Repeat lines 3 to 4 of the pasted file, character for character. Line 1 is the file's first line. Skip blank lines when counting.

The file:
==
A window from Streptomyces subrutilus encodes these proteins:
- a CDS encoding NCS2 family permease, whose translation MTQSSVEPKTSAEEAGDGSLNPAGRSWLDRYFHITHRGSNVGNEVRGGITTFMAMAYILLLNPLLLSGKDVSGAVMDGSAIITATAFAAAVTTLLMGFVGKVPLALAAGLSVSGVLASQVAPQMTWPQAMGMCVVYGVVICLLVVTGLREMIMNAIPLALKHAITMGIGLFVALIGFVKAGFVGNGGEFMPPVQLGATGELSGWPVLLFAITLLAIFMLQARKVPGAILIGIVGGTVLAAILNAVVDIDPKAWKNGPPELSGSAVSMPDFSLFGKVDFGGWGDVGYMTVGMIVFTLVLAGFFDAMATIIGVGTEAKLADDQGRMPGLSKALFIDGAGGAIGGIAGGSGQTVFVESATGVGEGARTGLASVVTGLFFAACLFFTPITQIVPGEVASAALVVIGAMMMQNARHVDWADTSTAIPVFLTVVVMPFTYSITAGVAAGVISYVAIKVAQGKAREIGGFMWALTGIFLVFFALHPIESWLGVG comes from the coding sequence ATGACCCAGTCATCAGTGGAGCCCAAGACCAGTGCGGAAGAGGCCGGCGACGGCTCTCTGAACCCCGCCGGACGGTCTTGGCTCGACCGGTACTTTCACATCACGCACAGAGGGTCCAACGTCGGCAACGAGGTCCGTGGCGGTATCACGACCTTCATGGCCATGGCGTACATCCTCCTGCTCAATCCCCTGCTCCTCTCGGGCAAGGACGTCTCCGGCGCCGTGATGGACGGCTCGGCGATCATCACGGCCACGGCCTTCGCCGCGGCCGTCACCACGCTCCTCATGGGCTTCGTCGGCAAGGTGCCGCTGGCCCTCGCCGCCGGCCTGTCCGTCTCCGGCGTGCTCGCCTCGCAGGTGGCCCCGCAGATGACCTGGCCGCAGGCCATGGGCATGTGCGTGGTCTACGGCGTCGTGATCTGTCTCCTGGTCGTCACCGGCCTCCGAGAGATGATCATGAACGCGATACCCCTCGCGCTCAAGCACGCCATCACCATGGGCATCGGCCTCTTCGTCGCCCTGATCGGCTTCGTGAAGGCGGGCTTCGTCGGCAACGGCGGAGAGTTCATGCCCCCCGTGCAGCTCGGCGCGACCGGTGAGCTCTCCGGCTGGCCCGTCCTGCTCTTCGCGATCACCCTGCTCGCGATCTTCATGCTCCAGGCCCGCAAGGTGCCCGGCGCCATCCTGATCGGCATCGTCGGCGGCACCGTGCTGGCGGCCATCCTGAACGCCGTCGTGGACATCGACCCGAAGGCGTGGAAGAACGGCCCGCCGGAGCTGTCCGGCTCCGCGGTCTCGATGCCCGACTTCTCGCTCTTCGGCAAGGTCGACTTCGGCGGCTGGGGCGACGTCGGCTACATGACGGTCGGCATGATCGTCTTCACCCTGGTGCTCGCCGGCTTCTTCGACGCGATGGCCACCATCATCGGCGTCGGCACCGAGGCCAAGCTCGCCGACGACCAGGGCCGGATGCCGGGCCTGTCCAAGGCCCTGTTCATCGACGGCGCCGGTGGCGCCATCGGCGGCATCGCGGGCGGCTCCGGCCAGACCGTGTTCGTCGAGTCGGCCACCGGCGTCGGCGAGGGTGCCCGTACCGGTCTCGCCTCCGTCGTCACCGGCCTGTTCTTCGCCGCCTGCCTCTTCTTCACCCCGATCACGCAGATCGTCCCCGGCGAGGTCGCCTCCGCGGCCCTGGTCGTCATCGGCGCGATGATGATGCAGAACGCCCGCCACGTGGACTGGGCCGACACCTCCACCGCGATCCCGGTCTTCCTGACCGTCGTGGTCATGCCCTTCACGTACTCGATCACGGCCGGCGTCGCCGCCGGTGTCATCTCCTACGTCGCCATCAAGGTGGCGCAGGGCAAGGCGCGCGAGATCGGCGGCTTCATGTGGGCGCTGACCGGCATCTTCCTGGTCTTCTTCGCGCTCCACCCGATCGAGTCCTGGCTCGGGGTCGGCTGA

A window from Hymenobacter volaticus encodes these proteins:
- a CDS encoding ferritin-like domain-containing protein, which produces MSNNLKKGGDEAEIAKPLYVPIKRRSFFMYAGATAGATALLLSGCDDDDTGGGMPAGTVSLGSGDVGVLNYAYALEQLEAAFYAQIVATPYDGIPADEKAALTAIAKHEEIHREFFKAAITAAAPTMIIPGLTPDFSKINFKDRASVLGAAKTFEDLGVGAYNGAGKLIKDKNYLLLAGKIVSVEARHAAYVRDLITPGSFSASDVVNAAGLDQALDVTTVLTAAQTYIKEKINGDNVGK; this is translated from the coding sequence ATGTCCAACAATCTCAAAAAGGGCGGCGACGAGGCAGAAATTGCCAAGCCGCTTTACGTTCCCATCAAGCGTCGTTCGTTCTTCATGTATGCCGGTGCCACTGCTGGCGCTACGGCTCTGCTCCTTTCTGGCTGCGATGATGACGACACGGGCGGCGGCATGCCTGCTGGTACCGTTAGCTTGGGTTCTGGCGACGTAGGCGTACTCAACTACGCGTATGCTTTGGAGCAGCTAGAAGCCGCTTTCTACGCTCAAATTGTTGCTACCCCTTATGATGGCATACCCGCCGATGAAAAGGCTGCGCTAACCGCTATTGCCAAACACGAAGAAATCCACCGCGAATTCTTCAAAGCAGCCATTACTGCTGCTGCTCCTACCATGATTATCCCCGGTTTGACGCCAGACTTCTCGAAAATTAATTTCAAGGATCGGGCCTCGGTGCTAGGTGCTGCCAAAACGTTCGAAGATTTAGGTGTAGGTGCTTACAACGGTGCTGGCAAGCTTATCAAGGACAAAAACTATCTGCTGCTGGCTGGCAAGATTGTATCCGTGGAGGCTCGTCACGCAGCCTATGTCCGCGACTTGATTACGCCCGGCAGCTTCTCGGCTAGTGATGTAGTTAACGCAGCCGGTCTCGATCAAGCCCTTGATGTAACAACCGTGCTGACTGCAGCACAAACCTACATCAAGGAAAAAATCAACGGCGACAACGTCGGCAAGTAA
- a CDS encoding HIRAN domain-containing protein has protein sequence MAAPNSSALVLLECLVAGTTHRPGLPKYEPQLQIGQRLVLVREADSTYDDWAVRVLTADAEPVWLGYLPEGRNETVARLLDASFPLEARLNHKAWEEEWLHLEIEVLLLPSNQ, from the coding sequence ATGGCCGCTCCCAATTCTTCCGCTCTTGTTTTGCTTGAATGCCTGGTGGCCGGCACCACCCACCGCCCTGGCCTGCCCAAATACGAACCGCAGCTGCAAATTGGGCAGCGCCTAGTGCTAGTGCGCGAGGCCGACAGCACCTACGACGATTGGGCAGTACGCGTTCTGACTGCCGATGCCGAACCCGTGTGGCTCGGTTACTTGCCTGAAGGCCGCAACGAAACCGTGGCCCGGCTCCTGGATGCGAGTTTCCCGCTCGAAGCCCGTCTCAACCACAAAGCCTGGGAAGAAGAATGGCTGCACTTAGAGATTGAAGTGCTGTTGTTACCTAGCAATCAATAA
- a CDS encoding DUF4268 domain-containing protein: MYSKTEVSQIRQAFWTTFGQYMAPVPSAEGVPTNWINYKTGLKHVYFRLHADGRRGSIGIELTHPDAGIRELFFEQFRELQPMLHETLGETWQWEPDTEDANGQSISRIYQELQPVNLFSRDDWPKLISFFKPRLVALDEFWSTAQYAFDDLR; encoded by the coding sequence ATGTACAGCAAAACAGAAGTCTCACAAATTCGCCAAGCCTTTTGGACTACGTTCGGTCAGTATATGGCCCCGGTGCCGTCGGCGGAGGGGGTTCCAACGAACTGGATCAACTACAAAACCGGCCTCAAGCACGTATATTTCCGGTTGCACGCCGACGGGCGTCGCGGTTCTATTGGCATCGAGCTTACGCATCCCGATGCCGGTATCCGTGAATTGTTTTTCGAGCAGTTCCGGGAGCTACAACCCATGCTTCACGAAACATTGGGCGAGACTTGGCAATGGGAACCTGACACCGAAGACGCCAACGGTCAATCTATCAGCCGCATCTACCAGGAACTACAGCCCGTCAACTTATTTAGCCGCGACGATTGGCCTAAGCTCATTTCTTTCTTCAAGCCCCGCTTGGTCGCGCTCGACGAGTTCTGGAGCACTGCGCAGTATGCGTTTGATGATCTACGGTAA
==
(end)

A window from Hymenobacter volaticus encodes these proteins:
- a CDS encoding ferritin-like domain-containing protein, which produces MSNNLKKGGDEAEIAKPLYVPIKRRSFFMYAGATAGATALLLSGCDDDDTGGGMPAGTVSLGSGDVGVLNYAYALEQLEAAFYAQIVATPYDGIPADEKAALTAIAKHEEIHREFFKAAITAAAPTMIIPGLTPDFSKINFKDRASVLGAAKTFEDLGVGAYNGAGKLIKDKNYLLLAGKIVSVEARHAAYVRDLITPGSFSASDVVNAAGLDQALDVTTVLTAAQTYIKEKINGDNVGK; this is translated from the coding sequence ATGTCCAACAATCTCAAAAAGGGCGGCGACGAGGCAGAAATTGCCAAGCCGCTTTACGTTCCCATCAAGCGTCGTTCGTTCTTCATGTATGCCGGTGCCACTGCTGGCGCTACGGCTCTGCTCCTTTCTGGCTGCGATGATGACGACACGGGCGGCGGCATGCCTGCTGGTACCGTTAGCTTGGGTTCTGGCGACGTAGGCGTACTCAACTACGCGTATGCTTTGGAGCAGCTAGAAGCCGCTTTCTACGCTCAAATTGTTGCTACCCCTTATGATGGCATACCCGCCGATGAAAAGGCTGCGCTAACCGCTATTGCCAAACACGAAGAAATCCACCGCGAATTCTTCAAAGCAGCCATTACTGCTGCTGCTCCTACCATGATTATCCCCGGTTTGACGCCAGACTTCTCGAAAATTAATTTCAAGGATCGGGCCTCGGTGCTAGGTGCTGCCAAAACGTTCGAAGATTTAGGTGTAGGTGCTTACAACGGTGCTGGCAAGCTTATCAAGGACAAAAACTATCTGCTGCTGGCTGGCAAGATTGTATCCGTGGAGGCTCGTCACGCAGCCTATGTCCGCGACTTGATTACGCCCGGCAGCTTCTCGGCTAGTGATGTAGTTAACGCAGCCGGTCTCGATCAAGCCCTTGATGTAACAACCGTGCTGACTGCAGCACAAACCTACATCAAGGAAAAAATCAACGGCGACAACGTCGGCAAGTAA